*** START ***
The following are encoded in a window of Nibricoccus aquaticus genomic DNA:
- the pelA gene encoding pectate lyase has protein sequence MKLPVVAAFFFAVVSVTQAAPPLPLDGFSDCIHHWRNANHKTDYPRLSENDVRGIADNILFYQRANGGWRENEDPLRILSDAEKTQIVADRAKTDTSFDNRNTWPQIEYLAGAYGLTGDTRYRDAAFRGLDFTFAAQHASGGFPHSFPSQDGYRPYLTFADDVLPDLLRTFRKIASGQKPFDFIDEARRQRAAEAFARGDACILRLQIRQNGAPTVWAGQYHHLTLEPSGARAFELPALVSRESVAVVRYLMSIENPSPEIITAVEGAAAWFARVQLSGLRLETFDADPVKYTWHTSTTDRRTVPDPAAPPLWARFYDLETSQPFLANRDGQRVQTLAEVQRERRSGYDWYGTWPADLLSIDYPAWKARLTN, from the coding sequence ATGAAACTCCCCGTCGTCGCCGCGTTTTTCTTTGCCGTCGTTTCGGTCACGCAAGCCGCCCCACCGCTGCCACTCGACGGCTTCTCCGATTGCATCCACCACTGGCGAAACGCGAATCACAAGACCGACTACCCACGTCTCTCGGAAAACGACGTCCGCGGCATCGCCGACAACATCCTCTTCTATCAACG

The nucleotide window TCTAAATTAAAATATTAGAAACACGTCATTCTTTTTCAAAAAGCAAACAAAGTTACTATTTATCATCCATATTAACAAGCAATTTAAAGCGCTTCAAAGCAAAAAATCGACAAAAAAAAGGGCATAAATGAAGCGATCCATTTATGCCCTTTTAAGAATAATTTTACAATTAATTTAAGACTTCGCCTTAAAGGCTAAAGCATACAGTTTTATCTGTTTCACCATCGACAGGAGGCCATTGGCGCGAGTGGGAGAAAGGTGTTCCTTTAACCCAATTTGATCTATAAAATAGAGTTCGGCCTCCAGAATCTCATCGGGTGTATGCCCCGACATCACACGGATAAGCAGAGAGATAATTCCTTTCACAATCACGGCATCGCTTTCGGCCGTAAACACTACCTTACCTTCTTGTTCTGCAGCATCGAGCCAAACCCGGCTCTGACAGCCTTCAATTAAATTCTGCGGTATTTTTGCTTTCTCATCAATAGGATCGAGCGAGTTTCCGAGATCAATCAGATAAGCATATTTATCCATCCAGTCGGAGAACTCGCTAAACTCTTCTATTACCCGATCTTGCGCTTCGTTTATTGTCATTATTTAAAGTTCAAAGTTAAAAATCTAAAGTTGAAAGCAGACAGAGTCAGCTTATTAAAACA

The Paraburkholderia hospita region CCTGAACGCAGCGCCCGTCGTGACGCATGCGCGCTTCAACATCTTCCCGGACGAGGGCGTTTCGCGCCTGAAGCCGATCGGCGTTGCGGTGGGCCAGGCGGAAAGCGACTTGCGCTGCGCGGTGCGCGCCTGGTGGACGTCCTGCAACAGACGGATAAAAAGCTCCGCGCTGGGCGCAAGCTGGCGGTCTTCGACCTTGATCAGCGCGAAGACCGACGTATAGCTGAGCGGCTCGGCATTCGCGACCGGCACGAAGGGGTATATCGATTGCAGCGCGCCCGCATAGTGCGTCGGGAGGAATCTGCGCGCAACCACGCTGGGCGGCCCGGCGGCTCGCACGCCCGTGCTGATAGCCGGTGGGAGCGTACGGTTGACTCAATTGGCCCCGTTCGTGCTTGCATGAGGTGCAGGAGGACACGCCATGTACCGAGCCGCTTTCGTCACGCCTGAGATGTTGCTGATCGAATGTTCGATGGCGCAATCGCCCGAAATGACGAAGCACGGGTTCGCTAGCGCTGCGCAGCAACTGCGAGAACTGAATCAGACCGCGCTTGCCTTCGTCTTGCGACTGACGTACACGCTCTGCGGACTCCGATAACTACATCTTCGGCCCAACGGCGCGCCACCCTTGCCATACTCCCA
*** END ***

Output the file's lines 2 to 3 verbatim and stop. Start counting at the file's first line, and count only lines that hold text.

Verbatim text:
- the pelA gene encoding pectate lyase has protein sequence MKLPVVAAFFFAVVSVTQAAPPLPLDGFSDCIHHWRNANHKTDYPRLSENDVRGIADNILFYQRANGGWRENEDPLRILSDAEKTQIVADRAKTDTSFDNRNTWPQIEYLAGAYGLTGDTRYRDAAFRGLDFTFAAQHASGGFPHSFPSQDGYRPYLTFADDVLPDLLRTFRKIASGQKPFDFIDEARRQRAAEAFARGDACILRLQIRQNGAPTVWAGQYHHLTLEPSGARAFELPALVSRESVAVVRYLMSIENPSPEIITAVEGAAAWFARVQLSGLRLETFDADPVKYTWHTSTTDRRTVPDPAAPPLWARFYDLETSQPFLANRDGQRVQTLAEVQRERRSGYDWYGTWPADLLSIDYPAWKARLTN, from the coding sequence ATGAAACTCCCCGTCGTCGCCGCGTTTTTCTTTGCCGTCGTTTCGGTCACGCAAGCCGCCCCACCGCTGCCACTCGACGGCTTCTCCGATTGCATCCACCACTGGCGAAACGCGAATCACAAGACCGACTACCCACGTCTCTCGGAAAACGACGTCCGCGGCATCGCCGACAACATCCTCTTCTATCAACG

The nucleotide window TCTAAATTAAAATATTAGAAACACGTCATTCTTTTTCAAAAAGCAAACAAAGTTACTATTTATCATCCATATTAACAAGCAATTTAAAGCGCTTCAAAGCAAAAAATCGACAAAAAAAAGGGCATAAATGAAGCGATCCATTTATGCCCTTTTAAGAATAATTTTACAATTAATTTAAGACTTCGCCTTAAAGGCTAAAGCATACAGTTTTATCTGTTTCACCATCGACAGGAGGCCATTGGCGCGAGTGGGAGAAAGGTGTTCCTTTAACCCAATTTGATCTATAAAATAGAGTTCGGCCTCCAGAATCTCATCGGGTGTATGCCCCGACATCACACGGATAAGCAGAGAGATAATTCCTTTCACAATCACGGCATCGCTTTCGGCCGTAAACACTACCTTACCTTCTTGTTCTGCAGCATCGAGCCAAACCCGGCTCTGACAGCCTTCAATTAAATTCTGCGGTATTTTTGCTTTCTCATCAATAGGATCGAGCGAGTTTCCGAGATCAATCAGATAAGCATATTTATCCATCCAGTCGGAGAACTCGCTAAACTCTTCTATTACCCGATCTTGCGCTTCGTTTATTGTCATTATTTAAAGTTCAAAGTTAAAAATCTAAAGTTGAAAGCAGACAGAGTCAGCTTATTAAAACA